Dairy heifers: does it matter if they drop below target weight over winter?
Updated: Jun 2, 2020
Do you have a growth plan for your heifers this winter? Recent research out of Massey University suggests that a small drop below target weight over winter had limited disadvantages to replacement heifers, so long as they caught up to target by mating.
Read below for a summary on the research from lead author, Dr Rhiannon Handcock.
No differences in pregnancy rates, date of calving or first lactation milk production
These results suggest there were limited disadvantages to growing heifers slower over their first winter, provided they caught up to target weight by first mating.
What are the industry recommended target weights for dairy heifers?
The target weights of dairy heifers in NZ are:
• 30% of mature weight at 6 months of age
• 60% of mature weight at 15 months of age (first mating)
• 90% of mature weight at 22 months of age (before first calving)
110 replacement heifers were grown to target weight at 6, 15 and 22 months of age. From 6 months of age, heifers were split into 2 groups. This first group was named “TARGET” and the second group was named “SEASONAL”.
The Target group of heifers were grown in a straight line from 6 to 15 months of age (~0.6 kg/d) as recommended by industry. The Seasonal group were grown slow over winter and fast over spring, as is commonly seen in NZ heifers.
Both groups met target weight at 6 and 15 months of age, however, the pattern of growth was different. As shown in Figure 1 below.
What age did dairy heifers reach puberty?
The average age of puberty was 342 days for the Target group and 380 days for the Seasonal group, this equates to 38 days earlier for heifers in the Target group.
All heifers were monitored for age of puberty attainment with KAMARs and ultrasound scanning by Massey vets.
The percentage of heifers that had reached puberty by 15 months of age is displayed below in Figure 2. There was a clear difference in the age of heifers in each group when 25%, 50% and 75% had reached puberty.
This meant that more heifers in the Target group had multiple oestrous cycles before the planned start of mating (PSM) compared with the Seasonal group.
It is important to note that in animal studies when proportions/percentages are involved, (e.g. proportion pregnant, proportion cycling etc.) there needs to be large numbers of animals in each group in order to test if the two groups are different.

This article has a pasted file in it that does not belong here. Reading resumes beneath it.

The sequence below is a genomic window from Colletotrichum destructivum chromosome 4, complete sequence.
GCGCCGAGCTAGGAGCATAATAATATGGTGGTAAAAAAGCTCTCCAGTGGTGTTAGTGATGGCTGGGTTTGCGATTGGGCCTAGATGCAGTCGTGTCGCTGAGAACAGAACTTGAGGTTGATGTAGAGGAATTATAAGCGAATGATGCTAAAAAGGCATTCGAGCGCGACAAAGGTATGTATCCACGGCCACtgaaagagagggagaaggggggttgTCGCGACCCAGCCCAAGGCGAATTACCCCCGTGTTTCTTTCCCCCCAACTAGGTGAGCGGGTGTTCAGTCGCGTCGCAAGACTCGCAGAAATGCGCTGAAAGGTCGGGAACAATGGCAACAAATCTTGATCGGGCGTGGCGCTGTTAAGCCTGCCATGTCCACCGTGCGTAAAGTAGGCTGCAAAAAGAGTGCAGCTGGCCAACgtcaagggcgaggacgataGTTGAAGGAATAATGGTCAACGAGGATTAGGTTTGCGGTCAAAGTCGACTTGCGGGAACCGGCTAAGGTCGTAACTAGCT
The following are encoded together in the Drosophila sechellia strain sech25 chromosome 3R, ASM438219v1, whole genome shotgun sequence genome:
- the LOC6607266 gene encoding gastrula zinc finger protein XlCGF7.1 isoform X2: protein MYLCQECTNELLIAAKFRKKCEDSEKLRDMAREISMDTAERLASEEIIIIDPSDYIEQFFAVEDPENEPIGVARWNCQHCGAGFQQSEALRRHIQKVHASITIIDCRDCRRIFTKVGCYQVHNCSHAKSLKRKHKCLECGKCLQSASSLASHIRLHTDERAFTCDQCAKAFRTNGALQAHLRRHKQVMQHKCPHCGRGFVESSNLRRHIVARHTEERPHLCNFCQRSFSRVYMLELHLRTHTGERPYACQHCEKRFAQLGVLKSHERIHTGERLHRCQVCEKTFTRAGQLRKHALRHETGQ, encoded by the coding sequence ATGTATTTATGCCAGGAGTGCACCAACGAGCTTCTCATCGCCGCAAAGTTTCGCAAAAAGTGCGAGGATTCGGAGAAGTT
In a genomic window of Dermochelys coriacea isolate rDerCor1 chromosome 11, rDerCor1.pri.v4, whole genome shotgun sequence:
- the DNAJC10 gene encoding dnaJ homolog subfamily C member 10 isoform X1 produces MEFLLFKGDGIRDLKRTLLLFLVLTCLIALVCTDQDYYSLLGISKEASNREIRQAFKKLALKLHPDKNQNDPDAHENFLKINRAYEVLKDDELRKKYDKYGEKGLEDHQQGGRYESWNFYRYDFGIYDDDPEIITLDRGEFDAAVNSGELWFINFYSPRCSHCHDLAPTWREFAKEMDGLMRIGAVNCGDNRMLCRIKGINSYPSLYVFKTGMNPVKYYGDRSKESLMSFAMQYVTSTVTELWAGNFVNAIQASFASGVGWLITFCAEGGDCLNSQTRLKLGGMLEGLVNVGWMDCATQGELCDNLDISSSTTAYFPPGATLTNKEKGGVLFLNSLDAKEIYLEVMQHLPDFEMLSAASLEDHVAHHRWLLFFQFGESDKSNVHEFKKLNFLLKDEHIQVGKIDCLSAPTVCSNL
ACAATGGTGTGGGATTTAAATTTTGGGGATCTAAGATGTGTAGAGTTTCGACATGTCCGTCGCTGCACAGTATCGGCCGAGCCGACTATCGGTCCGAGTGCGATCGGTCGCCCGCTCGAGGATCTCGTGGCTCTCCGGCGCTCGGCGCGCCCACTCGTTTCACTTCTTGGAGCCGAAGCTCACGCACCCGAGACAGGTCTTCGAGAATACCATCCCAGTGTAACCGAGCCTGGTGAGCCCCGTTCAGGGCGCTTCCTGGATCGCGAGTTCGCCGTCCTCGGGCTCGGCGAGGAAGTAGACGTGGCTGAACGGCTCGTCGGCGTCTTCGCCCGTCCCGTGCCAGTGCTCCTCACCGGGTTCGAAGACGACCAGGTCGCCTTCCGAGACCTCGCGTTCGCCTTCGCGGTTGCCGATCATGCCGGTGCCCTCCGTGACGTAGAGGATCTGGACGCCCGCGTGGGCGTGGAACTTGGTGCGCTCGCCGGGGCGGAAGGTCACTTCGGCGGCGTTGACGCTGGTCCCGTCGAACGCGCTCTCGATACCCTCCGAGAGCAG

For example, in an imaginary study, FARM A had a 70% pregnancy rate and FARM B had a 90% pregnancy rate. A pretty substantial difference right?
However, both farms started off with only 10 cows each. So, 7/10 for Farm A vs 9/10 for Farm B. It is difficult to say that Farm B is any better that Farm A, as Farm B had only 2 more pregnant cows than Farm A.
However, if each farm had 1000 cows, this same percentage difference (70% vs 90%) would be a difference of 200 pregnant cows, much more meaningful right?
In this study on heifers, there were enough heifers in each group to compare continuous data (milk production, age at puberty, date of calving). But, unfortunately there were not enough heifers in each group to confidently say that the two groups were different (or the same) for pregnancy rates.
However, there is limited data available to the industry on the effects of falling below target weight over winter on heifer reproductive performance. Therefore, the authors took the opportunity to present the data to give an idea of the performance that can be expected. So, take it with a grain of salt!
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Did growth pattern affect pregnancy rates?
A study on beef heifers in the USA reported that 78% of heifers that were bred to their 3rd heat were pregnant, whereas, only 57% of heifers bred to their 1st heat were pregnant. Therefore, it was expected that the Target group would have higher pregnancy rates than the Seasonal group.
Surprisingly, there were no differences in the percentage pregnant in the first 3 weeks, 6 weeks or by the end of the 7-week mating period! The median calving date was the 1st August (5 days after PSC) for both groups.
For the heifers' second mating period (during first lactation) there were also no significant differences between the two groups in percentage pregnant in the first 3 or 6 weeks.
Did faster growing heifers produce more milk?
These heifers were born in 2015, so were able to be monitored until the end of their first lactation. Heifers lactated for approximately 280 days and produced over 330 kg MS.
There were no differences between the two groups in milk yield or milk composition (fat and protein percentages). See below table.
Combined, these results suggest that provided heifers reached their pre-mating target weight, falling below target over winter did not negatively impact reproductive performance or first lactation milk production of heifers.
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Handcock RC, Jenkinson CMC, Laven R, McNaughton LR, Lopez-Villalobos N, Back PJ, Hickson RE 2019. Linear versus seasonal growth of dairy heifers decreased age at puberty but did not affect first lactation milk production. New Zealand Journal of Agricultural Research